Protests, unrest over Black man’s killing by cops
PHILADELPHIA — Tense Philadelphia braced for more demonstrations Wednesday over the police killing of a Black man following two nights of protests that set off clashes with police and breakins of stores on the other side of the city.
The death of Walter Wallace Jr., who was fatally shot by police Monday after authorities say he ignored orders to drop a knife, came amid already heightened tensions in the battleground state just days before the election. City officials announced Wednesday they would enact a curfew in the city from 9 p. m. until 6 a. m.
About 500 people gathered in a West Philadelphia park Tuesday evening, marching to the nearby police headquarters where officers were stationed with riot shields. Some of the demonstrators threw debris at officers, according to police, and the two sides later clashed.
Police said two officers were injured, although authorities did not disclose the extent of their injuries.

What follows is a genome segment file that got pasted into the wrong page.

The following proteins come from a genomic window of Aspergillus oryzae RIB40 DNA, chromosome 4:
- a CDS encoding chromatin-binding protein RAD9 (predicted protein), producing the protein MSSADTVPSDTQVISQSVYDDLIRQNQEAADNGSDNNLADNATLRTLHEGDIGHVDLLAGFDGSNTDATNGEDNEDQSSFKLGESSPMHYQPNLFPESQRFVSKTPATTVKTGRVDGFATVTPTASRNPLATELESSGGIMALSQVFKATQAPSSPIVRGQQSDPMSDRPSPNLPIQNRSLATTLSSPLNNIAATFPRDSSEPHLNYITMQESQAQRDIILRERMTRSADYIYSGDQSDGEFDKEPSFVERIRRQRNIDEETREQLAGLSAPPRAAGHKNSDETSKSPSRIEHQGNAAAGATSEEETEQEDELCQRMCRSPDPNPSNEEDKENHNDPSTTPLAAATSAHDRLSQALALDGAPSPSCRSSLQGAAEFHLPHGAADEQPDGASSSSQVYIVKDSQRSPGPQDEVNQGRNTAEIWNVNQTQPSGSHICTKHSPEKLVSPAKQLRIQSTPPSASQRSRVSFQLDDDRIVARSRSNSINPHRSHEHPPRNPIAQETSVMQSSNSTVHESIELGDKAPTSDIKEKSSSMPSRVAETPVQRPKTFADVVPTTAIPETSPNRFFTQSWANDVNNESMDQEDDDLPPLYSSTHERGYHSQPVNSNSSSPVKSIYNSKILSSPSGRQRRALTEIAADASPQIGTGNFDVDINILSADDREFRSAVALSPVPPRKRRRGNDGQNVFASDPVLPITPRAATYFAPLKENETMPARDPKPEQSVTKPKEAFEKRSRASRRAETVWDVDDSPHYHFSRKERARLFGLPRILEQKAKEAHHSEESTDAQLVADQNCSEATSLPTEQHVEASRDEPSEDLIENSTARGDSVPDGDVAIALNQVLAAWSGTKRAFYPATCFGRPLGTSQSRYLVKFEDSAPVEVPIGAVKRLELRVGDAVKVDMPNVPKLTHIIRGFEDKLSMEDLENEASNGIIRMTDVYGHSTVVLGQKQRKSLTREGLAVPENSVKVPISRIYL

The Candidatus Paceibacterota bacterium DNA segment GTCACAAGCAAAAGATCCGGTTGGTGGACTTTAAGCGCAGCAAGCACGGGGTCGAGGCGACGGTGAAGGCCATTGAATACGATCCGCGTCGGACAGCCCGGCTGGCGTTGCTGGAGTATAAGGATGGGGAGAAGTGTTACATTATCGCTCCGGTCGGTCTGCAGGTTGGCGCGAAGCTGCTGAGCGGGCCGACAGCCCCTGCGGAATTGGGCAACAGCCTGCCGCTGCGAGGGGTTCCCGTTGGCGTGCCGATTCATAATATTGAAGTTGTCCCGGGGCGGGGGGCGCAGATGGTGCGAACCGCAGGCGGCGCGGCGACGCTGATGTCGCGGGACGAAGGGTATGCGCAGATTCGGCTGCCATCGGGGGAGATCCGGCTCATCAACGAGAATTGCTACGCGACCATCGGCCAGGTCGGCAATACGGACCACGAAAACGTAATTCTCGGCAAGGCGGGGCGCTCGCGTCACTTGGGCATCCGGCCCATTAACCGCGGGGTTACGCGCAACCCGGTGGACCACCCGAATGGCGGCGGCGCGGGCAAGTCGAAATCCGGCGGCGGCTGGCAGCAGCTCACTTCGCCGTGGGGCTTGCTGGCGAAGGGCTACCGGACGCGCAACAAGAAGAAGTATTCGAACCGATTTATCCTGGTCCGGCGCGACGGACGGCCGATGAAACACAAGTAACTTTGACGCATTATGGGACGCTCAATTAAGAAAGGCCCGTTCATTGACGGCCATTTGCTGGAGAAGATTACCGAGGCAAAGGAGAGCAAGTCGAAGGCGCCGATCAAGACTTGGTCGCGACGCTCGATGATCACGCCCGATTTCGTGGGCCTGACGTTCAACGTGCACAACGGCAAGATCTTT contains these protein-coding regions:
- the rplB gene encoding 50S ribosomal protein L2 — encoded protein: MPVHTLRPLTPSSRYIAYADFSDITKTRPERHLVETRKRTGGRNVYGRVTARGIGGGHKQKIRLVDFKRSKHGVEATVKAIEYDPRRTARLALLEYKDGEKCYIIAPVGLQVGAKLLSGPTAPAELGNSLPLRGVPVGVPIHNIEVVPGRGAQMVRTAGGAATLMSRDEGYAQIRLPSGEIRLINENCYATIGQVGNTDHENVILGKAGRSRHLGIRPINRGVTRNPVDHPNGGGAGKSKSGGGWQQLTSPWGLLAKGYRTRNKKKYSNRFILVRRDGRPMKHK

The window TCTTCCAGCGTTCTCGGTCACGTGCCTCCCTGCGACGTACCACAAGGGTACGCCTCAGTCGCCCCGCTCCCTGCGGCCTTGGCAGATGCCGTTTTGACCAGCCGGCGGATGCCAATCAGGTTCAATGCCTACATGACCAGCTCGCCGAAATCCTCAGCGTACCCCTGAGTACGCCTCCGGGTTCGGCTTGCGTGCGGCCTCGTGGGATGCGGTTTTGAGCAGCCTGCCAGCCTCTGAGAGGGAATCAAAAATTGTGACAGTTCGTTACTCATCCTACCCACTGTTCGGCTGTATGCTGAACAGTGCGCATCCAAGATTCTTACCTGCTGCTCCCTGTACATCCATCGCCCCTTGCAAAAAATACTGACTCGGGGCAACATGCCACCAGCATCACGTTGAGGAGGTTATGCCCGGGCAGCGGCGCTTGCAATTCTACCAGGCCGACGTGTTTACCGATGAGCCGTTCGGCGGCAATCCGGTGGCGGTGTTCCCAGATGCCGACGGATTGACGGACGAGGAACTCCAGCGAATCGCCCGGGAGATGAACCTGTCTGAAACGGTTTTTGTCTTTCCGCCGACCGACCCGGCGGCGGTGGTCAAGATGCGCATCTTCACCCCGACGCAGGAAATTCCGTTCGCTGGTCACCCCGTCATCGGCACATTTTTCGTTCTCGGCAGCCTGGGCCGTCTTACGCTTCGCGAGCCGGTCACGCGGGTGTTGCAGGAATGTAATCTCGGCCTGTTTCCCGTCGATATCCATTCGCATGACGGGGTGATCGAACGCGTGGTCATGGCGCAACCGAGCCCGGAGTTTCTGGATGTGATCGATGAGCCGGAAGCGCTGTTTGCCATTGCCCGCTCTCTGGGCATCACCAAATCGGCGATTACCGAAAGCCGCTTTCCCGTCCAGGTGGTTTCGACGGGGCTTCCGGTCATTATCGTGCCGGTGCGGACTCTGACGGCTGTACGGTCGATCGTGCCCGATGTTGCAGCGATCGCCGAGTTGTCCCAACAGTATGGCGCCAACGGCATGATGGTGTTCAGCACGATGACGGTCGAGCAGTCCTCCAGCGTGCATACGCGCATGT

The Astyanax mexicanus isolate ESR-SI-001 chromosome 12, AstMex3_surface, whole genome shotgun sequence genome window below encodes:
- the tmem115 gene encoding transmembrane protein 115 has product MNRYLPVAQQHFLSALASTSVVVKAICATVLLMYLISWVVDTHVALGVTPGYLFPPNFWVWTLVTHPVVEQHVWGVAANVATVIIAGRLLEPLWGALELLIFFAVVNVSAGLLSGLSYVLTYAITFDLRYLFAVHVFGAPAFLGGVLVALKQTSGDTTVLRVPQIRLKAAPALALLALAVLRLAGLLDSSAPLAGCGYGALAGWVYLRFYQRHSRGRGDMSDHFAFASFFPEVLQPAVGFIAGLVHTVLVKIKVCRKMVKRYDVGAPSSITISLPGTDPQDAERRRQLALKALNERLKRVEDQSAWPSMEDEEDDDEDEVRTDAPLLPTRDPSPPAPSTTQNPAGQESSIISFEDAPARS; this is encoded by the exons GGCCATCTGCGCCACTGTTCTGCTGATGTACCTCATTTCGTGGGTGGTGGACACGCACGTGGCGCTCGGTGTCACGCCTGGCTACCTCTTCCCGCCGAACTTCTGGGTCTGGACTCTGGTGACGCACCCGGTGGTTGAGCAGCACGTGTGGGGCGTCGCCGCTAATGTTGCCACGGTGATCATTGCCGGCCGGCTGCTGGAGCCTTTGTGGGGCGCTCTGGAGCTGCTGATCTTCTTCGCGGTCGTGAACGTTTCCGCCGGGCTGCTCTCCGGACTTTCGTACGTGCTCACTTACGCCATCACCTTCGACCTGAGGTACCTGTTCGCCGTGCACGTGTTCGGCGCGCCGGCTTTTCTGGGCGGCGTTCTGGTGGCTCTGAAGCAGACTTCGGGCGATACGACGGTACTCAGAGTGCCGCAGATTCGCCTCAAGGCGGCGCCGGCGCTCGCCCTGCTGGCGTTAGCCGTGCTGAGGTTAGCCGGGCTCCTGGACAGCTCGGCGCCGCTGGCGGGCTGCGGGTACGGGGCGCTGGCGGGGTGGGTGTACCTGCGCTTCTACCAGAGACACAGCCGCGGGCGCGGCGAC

Some business owners were cleaning up damage and boarding up windows and doors Wednesday after video showed people streaming into stores and stealing goods on the opposite side of the city from where Wallace was shot. The National Guard is slated to arrive in the next few days to focus on guarding infrastructure, state and city officials said.
The clashes come as Pennsylvania emerges as a key focus of the contentious 2020 election, with President Trump and former Vice President Joe Biden, a native son, locked in a battle for the state’s 20 electoral votes. Both candidates have made frequent campaign stops in the state.
Mayor Jim Kenney, a Democrat, said Tuesday the city had been through “a very difficult time,” but said vandalism was not the answer.
“There were a lot of peaceful protesters out there last night,” Kenney said at a news conference on Wallace’s death. However, he said, violence “is not an acceptable form of First Amendment expression.”
At a Las Vegas campaign event, Trump said: “You can’t let that go on. Again, a Democratrun state, a Democratrun city, Philadelphia.”
Speaking to reporters in Wilmington, Del., after voting on Wednesday, Biden said that “there is no excuse whatsoever for the looting and the violence,” but he said protesting overall is “totally legitimate.”
Police said Wallace was wielding a knife and ignored orders to drop the weapon before officers fired shots. But his family’s lawyer said the family had called for an ambulance to get him help with a mental health crisis.
A woman cleans up debris at a Walmart damaged in protests over the death of Walter Wallace Jr., killed by Philadelphia police after authorities say he ignored orders to drop a knife.